Four astronauts, part of the NASA-SpaceX Crew-2 mission, have safely returned to Earth after setting a record for the longest spaceflight by a US crewed spacecraft.
The international crew — NASA astronauts Shane Kimbrough and Megan McArthur, Japan Aerospace Exploration Agency astronaut Akihiko Hoshide, and European Space Agency astronaut Thomas Pesquet returned to Earth in a parachute-assisted splashdown at 10.33 p.m. EST Monday (9.03 a.m. on Tuesday) off the coast of Pensacola, Florida.
“NASA’s SpaceX Crew-2 astronauts have safely splashed down in the Gulf of Mexico off the coast of Florida aboard the Crew Dragon Endeavour spacecraft,” NASA said in a statement.
The astronauts spent 199 days in orbit, surpassing the 168 days set by NASA’s SpaceX Crew-1 mission earlier this year.
“We’re happy to have Shane, Megan, Aki, and Thomas safely back on Earth after another successful, record-setting long-duration mission to the International Space Station,” said NASA administrator Bill Nelson, in the statement.
“Congratulations to the teams at NASA and SpaceX who worked so hard to ensure their successful splashdown. NASA’s Commercial Crew Programme continues to demonstrate safe, reliable transportation to conduct important science and maintenance on the space station,” he added.
The Crew-2 mission launched April 23 on a Falcon 9 rocket from NASA’s Kennedy Space Center in Florida. Crew Dragon Endeavour docked to the Harmony module’s forward port of the space station on April 24, nearly 24-hours after liftoff.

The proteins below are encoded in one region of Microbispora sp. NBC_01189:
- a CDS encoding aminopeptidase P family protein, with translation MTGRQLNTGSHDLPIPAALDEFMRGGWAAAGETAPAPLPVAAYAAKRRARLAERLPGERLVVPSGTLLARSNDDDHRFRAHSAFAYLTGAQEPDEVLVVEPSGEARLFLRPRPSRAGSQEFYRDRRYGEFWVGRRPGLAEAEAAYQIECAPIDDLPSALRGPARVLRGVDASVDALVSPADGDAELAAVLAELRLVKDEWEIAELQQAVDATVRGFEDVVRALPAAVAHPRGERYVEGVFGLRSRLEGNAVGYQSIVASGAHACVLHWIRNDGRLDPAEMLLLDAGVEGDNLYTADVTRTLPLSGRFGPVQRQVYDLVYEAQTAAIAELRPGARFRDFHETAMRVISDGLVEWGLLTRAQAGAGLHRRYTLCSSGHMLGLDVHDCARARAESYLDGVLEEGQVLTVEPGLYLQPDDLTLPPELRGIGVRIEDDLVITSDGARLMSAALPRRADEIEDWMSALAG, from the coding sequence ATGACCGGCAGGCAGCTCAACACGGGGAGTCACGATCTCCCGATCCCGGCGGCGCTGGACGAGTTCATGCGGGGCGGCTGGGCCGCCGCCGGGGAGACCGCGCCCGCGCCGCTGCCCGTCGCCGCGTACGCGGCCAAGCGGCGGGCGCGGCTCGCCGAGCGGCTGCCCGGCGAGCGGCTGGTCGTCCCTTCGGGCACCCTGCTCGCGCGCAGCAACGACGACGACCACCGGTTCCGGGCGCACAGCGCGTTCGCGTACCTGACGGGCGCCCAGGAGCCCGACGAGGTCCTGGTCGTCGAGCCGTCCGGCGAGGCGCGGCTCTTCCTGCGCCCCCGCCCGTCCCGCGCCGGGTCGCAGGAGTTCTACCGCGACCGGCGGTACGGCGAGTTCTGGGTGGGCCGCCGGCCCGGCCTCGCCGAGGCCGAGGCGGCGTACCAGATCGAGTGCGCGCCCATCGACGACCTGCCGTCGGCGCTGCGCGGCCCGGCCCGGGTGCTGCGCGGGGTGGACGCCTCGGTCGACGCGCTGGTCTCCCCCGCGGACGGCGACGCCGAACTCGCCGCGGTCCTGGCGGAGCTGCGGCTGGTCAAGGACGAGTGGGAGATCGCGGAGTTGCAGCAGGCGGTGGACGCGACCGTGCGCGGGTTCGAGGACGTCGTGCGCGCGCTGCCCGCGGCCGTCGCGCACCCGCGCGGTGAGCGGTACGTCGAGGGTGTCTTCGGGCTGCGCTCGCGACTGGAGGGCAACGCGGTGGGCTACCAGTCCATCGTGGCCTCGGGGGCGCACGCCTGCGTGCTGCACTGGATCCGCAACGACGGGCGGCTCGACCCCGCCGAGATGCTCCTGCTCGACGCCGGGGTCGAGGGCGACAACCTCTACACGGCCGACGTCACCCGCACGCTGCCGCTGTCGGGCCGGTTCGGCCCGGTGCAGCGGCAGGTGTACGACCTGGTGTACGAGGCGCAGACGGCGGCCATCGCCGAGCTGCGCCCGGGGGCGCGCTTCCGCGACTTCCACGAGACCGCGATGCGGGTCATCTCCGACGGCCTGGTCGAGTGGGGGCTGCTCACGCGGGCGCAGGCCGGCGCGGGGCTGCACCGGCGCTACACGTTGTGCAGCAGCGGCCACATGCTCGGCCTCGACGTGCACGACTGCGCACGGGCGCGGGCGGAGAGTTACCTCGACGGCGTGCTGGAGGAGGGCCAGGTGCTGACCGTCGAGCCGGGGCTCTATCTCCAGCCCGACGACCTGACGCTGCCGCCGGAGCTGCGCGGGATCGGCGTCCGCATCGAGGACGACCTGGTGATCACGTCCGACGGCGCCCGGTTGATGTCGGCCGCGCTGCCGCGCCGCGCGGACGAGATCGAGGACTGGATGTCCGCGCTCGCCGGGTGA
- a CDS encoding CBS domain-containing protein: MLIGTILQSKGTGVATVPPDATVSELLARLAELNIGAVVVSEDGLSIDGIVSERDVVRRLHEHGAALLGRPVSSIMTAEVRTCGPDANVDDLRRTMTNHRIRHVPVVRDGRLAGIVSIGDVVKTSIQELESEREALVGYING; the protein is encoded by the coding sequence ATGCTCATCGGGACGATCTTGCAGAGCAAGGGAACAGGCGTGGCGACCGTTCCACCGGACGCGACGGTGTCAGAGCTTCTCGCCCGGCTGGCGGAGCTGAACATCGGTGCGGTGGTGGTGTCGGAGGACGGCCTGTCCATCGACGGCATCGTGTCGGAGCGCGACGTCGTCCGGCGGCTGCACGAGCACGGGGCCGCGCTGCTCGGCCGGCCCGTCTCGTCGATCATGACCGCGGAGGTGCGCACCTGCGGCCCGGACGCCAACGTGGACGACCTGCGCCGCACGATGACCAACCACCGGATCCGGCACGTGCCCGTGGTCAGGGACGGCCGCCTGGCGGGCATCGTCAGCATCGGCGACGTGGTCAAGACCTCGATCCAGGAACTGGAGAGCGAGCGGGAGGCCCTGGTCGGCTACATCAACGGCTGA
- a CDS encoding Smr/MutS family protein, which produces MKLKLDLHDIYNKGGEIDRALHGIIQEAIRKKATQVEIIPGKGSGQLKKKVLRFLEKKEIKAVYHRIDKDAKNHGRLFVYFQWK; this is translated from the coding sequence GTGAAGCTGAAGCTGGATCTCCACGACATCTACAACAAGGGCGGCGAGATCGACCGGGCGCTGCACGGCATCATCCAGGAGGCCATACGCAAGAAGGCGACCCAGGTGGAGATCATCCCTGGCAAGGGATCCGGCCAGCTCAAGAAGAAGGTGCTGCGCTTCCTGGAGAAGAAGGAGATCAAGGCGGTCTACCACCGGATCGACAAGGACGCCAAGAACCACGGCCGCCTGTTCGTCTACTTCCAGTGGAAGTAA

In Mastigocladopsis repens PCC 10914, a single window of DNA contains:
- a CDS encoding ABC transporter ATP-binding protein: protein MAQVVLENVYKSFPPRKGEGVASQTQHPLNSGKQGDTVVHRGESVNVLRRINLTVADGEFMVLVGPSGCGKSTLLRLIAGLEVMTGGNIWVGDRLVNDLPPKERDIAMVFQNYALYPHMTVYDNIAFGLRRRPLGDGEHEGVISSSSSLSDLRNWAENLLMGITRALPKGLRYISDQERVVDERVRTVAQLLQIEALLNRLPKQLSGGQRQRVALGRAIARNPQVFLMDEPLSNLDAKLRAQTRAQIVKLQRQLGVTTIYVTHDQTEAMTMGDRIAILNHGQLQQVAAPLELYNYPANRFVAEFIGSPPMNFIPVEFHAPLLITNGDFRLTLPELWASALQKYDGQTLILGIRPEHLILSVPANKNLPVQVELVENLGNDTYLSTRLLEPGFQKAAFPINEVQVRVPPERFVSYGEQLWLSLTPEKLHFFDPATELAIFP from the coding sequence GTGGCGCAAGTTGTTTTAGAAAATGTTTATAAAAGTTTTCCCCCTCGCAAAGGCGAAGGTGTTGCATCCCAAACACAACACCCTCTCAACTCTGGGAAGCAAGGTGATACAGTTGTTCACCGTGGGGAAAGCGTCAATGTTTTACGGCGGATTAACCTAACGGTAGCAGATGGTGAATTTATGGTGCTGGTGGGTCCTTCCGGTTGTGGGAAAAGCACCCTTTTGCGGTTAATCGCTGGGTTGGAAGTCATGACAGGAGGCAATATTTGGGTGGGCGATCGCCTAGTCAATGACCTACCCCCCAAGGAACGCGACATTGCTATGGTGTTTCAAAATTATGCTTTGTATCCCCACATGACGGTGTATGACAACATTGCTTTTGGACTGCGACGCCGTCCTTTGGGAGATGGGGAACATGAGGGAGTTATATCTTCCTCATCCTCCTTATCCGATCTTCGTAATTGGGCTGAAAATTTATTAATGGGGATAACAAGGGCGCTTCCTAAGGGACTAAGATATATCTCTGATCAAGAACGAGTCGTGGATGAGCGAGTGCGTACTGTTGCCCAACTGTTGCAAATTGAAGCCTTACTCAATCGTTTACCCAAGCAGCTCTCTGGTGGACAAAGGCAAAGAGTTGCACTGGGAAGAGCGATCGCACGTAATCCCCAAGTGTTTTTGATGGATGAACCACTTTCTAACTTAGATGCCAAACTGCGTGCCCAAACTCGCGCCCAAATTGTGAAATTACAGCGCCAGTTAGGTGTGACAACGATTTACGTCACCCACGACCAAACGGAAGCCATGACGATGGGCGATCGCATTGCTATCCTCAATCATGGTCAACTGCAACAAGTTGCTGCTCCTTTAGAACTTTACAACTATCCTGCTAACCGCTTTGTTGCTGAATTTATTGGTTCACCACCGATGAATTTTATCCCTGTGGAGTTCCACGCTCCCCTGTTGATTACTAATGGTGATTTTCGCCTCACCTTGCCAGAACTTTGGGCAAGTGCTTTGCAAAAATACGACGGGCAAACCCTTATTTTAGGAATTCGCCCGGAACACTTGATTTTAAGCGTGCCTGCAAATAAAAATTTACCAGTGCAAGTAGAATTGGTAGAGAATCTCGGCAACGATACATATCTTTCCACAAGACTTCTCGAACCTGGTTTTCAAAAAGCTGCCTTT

Kimbrough, McArthur, Hoshide, and Pesquet traveled 84,653,119 statute miles during their mission, stayed 198 days aboard the space station, and completed 3,194 orbits around Earth.
Throughout their mission, the Crew-2 astronauts contributed to a host of science and maintenance activities, scientific investigations, and technology demonstrations. In addition, they conducted four spacewalks and multiple public engagement events while aboard the orbiting laboratory.
They studied how gaseous flames behave in microgravity, grew hatch green chiles in the station’s Plant Habitat Facility, installed free-flying robotic assistants, and even donned virtual reality goggles to test new methods of exercising in space, among many other scientific activities.
The astronauts took hundreds of pictures of Earth as part of the Crew Earth Observation investigation, one of the longest-running investigations aboard the space station, which contributes to tracking of natural disasters and changes to our home planet.
On July 21, all four Crew-2 astronauts boarded Endeavour for a port relocation maneuver, moving their spacecraft from the forward-facing port to the space-facing port on the station’s Harmony module.
The return of Crew-2 comes just before the launch of NASA’s SpaceX Crew-3 mission, currently scheduled for no earlier than November 10, on another long-duration mission of approximately six months.
The next NASA and SpaceX crew rotation mission Crew-4 is currently targeted for launch in April 2022.